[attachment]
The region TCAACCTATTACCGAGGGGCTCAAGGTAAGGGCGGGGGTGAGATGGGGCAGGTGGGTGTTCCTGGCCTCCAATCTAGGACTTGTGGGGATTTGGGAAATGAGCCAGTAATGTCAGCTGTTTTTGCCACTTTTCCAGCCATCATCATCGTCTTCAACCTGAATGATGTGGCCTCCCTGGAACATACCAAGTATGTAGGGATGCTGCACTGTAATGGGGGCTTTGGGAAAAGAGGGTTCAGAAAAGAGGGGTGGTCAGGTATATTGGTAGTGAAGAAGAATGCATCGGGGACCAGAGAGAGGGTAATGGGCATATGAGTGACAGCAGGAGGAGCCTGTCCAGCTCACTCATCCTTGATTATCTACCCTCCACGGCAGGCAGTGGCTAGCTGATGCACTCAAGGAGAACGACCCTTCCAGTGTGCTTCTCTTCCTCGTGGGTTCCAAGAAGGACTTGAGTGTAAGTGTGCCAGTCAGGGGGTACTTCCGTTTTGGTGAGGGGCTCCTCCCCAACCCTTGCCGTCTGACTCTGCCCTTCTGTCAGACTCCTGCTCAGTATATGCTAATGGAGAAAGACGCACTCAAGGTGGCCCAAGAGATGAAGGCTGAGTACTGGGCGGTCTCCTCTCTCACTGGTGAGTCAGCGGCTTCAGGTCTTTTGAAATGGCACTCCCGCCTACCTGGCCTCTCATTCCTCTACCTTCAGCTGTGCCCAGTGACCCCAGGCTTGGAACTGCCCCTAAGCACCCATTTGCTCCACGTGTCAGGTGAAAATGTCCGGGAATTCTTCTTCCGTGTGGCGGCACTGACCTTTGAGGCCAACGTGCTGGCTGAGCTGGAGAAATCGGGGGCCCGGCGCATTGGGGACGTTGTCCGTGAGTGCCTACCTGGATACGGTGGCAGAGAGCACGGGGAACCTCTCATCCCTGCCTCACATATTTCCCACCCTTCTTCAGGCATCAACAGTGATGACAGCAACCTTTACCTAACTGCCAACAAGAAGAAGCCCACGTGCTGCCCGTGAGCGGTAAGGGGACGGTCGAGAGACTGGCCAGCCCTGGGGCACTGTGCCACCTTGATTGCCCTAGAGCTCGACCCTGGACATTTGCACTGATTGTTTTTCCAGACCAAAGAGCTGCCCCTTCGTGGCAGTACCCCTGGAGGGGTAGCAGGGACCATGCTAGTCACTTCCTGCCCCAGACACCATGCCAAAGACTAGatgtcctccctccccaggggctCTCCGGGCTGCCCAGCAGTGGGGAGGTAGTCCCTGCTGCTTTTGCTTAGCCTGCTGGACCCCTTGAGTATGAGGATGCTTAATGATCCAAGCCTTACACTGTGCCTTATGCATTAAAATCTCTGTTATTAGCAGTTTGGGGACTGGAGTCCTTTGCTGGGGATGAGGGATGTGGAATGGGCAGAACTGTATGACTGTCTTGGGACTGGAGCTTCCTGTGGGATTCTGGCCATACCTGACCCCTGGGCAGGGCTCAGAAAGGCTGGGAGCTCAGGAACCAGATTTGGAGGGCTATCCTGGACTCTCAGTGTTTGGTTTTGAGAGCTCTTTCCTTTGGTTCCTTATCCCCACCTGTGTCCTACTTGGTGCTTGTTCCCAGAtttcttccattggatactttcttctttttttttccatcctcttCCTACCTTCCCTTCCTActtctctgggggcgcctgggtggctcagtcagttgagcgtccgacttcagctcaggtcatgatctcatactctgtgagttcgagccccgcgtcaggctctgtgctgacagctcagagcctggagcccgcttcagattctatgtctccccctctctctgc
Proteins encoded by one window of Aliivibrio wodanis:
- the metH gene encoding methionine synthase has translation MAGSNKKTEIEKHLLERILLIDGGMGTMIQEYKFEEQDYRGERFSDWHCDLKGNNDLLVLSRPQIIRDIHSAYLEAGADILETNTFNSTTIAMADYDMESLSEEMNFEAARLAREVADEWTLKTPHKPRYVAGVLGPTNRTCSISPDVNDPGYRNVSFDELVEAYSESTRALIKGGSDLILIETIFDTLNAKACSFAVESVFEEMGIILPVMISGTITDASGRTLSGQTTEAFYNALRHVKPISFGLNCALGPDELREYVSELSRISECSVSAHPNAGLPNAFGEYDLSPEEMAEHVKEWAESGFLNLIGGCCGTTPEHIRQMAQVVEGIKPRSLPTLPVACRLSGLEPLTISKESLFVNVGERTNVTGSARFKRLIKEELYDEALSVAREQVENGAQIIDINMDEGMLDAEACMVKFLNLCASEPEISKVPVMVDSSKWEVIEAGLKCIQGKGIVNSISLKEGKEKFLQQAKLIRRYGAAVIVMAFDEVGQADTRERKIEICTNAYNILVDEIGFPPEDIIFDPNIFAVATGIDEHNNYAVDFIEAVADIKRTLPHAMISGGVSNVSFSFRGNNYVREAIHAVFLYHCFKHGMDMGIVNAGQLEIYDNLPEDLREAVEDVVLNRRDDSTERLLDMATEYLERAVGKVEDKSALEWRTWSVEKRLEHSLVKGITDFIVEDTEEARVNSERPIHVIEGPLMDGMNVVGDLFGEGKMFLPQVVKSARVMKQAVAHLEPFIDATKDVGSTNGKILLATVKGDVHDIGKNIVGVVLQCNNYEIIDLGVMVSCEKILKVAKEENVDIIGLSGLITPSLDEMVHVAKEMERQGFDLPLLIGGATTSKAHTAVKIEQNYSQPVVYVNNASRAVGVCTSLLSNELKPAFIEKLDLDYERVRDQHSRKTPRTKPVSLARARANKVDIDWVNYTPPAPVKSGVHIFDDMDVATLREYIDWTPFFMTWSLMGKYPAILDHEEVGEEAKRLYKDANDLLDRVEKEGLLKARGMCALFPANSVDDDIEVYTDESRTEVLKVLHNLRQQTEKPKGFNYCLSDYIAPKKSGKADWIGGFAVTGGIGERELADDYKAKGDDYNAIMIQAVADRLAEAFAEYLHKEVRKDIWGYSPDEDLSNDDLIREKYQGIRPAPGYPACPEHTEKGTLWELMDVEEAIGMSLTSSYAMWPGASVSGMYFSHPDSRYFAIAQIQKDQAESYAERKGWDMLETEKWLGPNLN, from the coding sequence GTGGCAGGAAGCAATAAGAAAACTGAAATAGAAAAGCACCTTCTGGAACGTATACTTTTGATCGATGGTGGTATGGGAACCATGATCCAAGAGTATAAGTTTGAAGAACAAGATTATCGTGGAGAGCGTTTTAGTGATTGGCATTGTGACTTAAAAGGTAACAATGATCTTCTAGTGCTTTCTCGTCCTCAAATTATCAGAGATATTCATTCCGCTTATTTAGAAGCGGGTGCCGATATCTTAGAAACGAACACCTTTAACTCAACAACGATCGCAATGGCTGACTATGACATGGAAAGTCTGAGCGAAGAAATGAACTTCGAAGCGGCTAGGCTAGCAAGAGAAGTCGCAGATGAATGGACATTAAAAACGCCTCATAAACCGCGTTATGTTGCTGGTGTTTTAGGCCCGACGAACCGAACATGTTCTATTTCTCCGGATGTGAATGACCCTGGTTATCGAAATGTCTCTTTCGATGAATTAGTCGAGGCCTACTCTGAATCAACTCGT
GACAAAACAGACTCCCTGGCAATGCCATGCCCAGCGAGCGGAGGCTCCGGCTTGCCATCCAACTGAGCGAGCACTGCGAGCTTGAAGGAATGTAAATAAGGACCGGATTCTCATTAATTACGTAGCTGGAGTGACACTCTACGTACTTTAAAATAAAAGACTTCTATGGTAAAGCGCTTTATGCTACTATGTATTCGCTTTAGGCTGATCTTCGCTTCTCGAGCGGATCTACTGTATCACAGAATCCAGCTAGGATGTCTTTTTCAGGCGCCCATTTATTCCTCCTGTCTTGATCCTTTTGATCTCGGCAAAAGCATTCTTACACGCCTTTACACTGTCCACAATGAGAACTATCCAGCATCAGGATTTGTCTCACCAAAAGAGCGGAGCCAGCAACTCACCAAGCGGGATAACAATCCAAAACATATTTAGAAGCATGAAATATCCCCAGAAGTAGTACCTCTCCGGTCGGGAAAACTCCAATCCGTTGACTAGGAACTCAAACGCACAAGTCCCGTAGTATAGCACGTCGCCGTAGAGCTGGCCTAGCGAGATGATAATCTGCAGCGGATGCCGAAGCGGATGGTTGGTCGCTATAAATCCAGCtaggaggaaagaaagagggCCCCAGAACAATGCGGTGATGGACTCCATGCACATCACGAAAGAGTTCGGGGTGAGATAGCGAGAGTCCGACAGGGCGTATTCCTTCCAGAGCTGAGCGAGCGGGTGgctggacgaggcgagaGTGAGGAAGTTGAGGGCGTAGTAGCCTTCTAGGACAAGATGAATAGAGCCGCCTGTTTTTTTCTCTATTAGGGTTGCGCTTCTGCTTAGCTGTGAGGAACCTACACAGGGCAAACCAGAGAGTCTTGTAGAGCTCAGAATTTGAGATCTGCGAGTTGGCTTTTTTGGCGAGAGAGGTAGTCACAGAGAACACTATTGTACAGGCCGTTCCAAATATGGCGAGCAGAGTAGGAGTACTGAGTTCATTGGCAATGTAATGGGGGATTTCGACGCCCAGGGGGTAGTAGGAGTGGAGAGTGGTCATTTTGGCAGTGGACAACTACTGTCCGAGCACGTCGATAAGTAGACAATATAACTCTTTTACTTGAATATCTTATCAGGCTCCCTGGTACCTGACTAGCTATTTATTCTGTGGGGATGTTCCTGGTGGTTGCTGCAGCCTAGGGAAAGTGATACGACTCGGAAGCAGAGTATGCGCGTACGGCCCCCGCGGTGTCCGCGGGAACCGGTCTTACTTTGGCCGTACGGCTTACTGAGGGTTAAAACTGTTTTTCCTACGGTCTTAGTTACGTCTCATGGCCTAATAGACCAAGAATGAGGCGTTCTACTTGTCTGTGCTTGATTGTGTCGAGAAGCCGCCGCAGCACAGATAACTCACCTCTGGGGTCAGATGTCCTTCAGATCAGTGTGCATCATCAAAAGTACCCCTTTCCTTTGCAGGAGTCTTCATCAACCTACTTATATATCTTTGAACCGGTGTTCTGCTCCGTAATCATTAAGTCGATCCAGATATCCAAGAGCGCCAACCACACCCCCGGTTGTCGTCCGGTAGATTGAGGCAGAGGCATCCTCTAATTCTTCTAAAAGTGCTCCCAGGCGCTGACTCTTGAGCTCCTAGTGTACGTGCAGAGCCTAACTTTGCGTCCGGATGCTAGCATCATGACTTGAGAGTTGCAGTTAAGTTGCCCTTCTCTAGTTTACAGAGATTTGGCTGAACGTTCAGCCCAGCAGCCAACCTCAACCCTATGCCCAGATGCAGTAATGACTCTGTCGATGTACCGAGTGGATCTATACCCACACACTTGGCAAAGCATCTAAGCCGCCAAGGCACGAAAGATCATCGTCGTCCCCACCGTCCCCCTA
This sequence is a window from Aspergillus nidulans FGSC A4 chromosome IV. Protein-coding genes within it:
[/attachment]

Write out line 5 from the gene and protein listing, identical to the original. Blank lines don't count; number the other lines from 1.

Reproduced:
This sequence is a window from Aspergillus nidulans FGSC A4 chromosome IV. Protein-coding genes within it: